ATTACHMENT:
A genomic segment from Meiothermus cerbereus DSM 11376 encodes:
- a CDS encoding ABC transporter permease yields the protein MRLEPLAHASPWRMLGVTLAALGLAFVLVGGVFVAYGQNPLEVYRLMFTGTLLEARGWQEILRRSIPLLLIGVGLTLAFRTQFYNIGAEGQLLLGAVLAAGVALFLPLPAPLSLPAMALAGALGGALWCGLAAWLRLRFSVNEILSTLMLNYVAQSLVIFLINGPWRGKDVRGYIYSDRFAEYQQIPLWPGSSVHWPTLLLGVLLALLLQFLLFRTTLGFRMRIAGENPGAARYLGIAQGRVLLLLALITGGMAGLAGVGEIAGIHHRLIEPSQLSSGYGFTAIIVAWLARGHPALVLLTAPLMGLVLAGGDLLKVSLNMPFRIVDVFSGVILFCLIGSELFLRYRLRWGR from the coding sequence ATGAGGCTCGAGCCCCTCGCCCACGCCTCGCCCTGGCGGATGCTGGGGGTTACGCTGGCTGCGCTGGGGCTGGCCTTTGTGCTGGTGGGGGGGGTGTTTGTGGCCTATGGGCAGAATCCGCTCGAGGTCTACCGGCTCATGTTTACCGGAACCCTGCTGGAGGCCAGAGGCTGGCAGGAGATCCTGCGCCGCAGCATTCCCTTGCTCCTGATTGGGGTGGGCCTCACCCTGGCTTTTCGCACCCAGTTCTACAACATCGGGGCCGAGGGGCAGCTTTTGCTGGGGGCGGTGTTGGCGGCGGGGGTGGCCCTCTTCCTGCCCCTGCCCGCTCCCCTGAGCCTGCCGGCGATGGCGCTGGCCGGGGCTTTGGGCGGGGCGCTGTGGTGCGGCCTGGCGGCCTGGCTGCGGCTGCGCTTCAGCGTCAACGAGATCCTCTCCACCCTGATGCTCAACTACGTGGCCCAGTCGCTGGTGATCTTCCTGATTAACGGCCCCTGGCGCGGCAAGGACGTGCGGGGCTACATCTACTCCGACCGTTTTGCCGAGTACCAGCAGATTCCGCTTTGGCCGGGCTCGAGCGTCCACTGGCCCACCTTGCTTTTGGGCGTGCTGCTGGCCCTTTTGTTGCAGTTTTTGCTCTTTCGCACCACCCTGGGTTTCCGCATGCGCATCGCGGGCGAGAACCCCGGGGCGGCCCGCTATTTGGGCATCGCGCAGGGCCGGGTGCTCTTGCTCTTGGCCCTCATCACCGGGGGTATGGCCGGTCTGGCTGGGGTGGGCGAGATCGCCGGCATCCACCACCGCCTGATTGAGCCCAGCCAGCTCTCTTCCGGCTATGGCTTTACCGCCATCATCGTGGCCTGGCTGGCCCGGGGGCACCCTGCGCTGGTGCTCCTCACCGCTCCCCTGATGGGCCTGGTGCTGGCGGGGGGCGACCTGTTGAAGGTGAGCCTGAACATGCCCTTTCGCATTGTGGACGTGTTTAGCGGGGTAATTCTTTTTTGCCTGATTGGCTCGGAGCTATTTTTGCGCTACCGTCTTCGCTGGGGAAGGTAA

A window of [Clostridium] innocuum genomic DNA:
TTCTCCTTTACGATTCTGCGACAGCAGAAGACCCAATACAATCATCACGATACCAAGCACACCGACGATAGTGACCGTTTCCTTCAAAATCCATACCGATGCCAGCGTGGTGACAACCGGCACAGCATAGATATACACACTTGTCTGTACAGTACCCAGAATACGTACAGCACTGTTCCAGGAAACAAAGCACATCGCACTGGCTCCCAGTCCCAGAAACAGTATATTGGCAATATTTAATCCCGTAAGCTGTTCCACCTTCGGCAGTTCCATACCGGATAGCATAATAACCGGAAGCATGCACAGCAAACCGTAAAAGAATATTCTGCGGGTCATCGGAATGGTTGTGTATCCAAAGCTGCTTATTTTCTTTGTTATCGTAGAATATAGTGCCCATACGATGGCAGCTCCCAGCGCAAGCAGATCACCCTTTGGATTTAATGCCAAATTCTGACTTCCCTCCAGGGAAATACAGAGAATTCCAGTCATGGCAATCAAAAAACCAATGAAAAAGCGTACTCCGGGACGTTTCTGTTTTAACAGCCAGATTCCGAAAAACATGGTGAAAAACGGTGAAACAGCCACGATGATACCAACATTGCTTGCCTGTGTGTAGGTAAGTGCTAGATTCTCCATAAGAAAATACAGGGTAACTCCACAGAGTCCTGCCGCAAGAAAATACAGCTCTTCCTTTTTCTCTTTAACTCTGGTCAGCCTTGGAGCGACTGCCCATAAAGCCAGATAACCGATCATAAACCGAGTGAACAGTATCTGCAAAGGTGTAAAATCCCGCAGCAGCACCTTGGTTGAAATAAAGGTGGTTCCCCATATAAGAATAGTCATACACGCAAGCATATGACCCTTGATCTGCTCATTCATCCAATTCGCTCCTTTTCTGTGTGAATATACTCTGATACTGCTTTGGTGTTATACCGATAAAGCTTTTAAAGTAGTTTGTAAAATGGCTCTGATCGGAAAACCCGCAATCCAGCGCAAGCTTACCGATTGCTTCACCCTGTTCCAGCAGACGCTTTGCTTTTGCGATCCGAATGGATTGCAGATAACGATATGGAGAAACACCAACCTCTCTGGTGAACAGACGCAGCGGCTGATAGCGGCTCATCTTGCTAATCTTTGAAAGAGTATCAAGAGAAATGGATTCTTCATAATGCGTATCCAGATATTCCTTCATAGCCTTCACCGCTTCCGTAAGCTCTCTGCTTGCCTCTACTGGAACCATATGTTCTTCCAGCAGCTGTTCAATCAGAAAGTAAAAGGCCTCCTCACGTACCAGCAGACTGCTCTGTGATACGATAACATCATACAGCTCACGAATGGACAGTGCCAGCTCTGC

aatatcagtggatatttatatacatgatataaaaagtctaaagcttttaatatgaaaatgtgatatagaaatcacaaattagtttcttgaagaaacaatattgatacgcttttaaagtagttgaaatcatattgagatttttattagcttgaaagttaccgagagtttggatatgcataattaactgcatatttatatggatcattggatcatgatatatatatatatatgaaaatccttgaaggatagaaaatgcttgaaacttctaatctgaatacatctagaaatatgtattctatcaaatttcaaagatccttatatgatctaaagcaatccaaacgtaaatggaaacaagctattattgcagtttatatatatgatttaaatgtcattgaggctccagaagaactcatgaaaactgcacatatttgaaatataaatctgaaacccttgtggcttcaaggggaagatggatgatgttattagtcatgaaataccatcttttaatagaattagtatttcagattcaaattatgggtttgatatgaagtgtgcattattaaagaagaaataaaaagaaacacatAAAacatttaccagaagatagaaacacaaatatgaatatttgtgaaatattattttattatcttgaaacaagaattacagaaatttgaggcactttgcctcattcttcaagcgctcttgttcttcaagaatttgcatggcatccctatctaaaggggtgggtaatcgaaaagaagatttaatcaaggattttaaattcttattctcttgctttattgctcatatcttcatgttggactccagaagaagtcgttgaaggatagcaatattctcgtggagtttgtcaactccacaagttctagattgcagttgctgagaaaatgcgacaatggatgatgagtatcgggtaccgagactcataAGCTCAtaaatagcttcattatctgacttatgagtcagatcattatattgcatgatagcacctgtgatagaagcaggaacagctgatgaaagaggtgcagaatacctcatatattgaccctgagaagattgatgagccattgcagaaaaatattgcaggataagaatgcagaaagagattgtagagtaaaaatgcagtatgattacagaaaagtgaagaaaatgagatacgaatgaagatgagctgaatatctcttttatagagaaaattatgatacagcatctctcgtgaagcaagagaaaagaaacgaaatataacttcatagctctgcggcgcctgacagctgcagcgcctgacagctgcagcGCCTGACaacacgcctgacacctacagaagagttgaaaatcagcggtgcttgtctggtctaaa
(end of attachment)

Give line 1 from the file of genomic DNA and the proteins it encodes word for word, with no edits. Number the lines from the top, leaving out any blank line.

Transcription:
A genomic segment from Meiothermus cerbereus DSM 11376 encodes: